? The technology already exists to produce cigarettes that largely self-extinguish, but manufacturers warn that it is not foolproof and can give smokers a false sense of security.
? “Anything that burns and is handled in a careless manner represents a potential fire hazard if it comes in contact with flammable material,” the R.J. Reynolds Tobacco Co. says in a written position statement about fire-safe cigarettes.
? Fire-safe cigarettes are designed to taste no different, but some manufacturers fear there could be a backlash by smokers who, for example, place a cigarette in an ashtray to have a conversation and later find it extinguished.
? The tobacco industry also has expressed concerns that fire-safe cigarettes, while no more toxic, could prompt changes in consumer behavior – perhaps puffing more frequently – that potentially could exacerbate health risks.
? “There’s obviously no such thing as a safe cigarette,” said Jamie Drogin, spokeswoman for Philip Morris USA. “The safest thing for a person to do to reduce the health effects of smoking is to quit.”
? Self-extinguishing cigarettes produced by Philip Morris rely on a “banded paper technology,” consisting of ridges in the paper that act like speed bumps in slowing, and eventually snuffing, the cigarette’s flame,
? Drogin said she did not know precisely how many minutes a cigarette equipped with such technology remains lit when unattended.
? In New York, Philip Morris has not hiked its cigarette prices in response to the banded-paper requirement, Drogin said.
? The company feels that self-extinguishing requirements should be set by the federal government, not by states, so that companies aren’t faced someday with dozens of conflicting standards, Drogin said.
? Smokers interviewed randomly Saturday in downtown Sacramento had mixed feelings about self-extinguishing cigarettes.
? Maria Sacaluga, 60, said it might be a good thing if smokers got frustrated by cigarettes that died if not puffed enough.
? “Anything to make it easier to stop smoking, I’m for it,” she said.?? But Carl Cooper, 54, doubts claims that taste would be unaffected.
? “I don’t think it will (sell),” he said. “I think people will avoid
? In California, Koretz’s legislation will use the same definition of fire-safe cigarettes that was adopted by New York, according to the bill’s sponsor, Andrew McGuire of the nonprofit Trauma Foundation at San Francisco General Hospital.
? New York’s law is based on a test in which a lit cigarette is placed on 10 layers of laboratory filter paper and must extinguish before burning its entire depth. Brands cannot be sold if more than 25 percent of their cigarettes tested fail the test.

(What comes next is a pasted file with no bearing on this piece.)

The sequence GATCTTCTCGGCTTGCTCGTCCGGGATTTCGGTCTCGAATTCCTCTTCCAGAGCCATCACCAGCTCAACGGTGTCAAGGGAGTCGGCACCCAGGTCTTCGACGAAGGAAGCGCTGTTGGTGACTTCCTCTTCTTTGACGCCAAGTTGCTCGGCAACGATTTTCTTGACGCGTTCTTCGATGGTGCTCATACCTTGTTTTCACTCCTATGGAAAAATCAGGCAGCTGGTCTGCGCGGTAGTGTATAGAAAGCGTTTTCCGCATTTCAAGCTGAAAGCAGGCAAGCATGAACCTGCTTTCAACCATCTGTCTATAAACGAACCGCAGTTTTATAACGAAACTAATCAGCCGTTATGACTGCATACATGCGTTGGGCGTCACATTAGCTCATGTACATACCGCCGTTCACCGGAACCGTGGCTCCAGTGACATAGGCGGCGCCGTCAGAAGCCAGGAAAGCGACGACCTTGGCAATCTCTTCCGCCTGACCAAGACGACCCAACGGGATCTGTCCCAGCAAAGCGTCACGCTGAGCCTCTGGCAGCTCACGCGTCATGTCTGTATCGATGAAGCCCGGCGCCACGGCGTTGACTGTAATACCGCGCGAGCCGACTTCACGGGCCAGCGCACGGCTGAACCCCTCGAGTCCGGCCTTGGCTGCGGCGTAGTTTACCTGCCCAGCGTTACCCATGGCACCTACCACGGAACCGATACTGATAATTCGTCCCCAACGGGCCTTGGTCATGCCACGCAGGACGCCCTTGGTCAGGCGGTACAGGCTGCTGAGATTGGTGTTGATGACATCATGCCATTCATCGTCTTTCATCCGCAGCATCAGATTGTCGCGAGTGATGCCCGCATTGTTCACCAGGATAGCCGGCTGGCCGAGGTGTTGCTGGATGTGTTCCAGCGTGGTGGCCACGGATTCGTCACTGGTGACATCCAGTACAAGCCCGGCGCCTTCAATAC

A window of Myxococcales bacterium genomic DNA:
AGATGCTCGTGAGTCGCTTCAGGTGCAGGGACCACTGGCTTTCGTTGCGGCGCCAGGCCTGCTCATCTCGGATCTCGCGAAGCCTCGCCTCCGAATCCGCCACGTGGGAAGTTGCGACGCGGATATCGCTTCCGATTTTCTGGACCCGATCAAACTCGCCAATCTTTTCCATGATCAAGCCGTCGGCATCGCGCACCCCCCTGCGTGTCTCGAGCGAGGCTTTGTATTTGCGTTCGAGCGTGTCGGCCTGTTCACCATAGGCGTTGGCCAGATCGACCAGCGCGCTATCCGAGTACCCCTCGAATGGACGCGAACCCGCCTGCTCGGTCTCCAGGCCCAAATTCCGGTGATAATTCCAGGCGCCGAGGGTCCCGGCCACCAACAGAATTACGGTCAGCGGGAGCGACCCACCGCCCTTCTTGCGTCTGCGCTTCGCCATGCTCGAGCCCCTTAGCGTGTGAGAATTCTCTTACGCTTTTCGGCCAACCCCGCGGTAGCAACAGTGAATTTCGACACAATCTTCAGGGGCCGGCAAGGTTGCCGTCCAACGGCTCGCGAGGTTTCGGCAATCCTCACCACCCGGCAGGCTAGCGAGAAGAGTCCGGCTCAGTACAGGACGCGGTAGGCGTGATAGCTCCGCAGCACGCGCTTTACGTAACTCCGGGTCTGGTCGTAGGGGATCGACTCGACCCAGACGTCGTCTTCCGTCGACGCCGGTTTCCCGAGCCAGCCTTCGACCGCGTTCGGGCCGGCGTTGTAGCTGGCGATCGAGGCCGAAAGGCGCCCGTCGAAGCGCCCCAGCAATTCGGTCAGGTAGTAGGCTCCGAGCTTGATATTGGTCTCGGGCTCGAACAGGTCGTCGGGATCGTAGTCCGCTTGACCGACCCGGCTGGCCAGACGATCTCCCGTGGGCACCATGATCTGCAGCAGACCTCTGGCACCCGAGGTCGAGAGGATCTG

? McGuire said fire-safe cigarettes come with no guarantees, but they are effective and can be invaluable in saving lives.
? “If I were staying on the 14th floor of a (hotel) and someone passed out with a cigarette and started a fire, I think it’s in my best interest to have the cigarette be fire-safe,” he said.
? Between 900 and 1,000 people die annually in the United States from cigarette-caused fires. An additional 2,500 to 3,000 people are injured, according to the American Burn Association.
? In addition to being equipped with less porous paper, cigarettes can be made more fire-safe by using less dense tobacco, a smaller diameter and a filter tip, the burn association states in a report.
? Koretz could not be reached for comment on his legislation.
? New York adopted the nation’s first fire-safe cigarette law in 2000, but implementation was delayed until July.
? Besides California, similar statutes are expected to be considered in Massachusetts, Maryland and numerous other states, McGuire said.
? Legislative proposals to require fire-safe cigarettes have surfaced sporadically, and unsuccessfully, for more than two decades. Several futile attempts were made in California.
? The tobacco industry has used a variety of arguments in years past to sidetrack such legislation, ranging from questions about the viability of fire-safe cigarettes to claims that no testing method properly predicted ignition propensity, according to a report in the Harvard Journal on Legislation.
? Supporters claim prospects for passing such legislation have improved substantially, however, because of New York’s law and the tobacco industry’s success in developing banded cigarettes.
? For more than four years, Philip Morris has used self-extinguishing technology, known as “PaperSelect,” on its Merit brand cigarettes sold nationwide.
? Philip Morris reported a 19.6 percent drop in Merit sales nationwide the year after its banded paper was introduced.
? Officials said a “significant portion” of the decline appeared to stem from consumer rejection of banded paper, though other factors may have contributed, including marketing support and an overall decline in cigarette consumption.
? Drogin said the company has reached no final conclusions about smoker acceptance.
? “We’re going to continue to evaluate (it) and refine the technology as needed,” she said.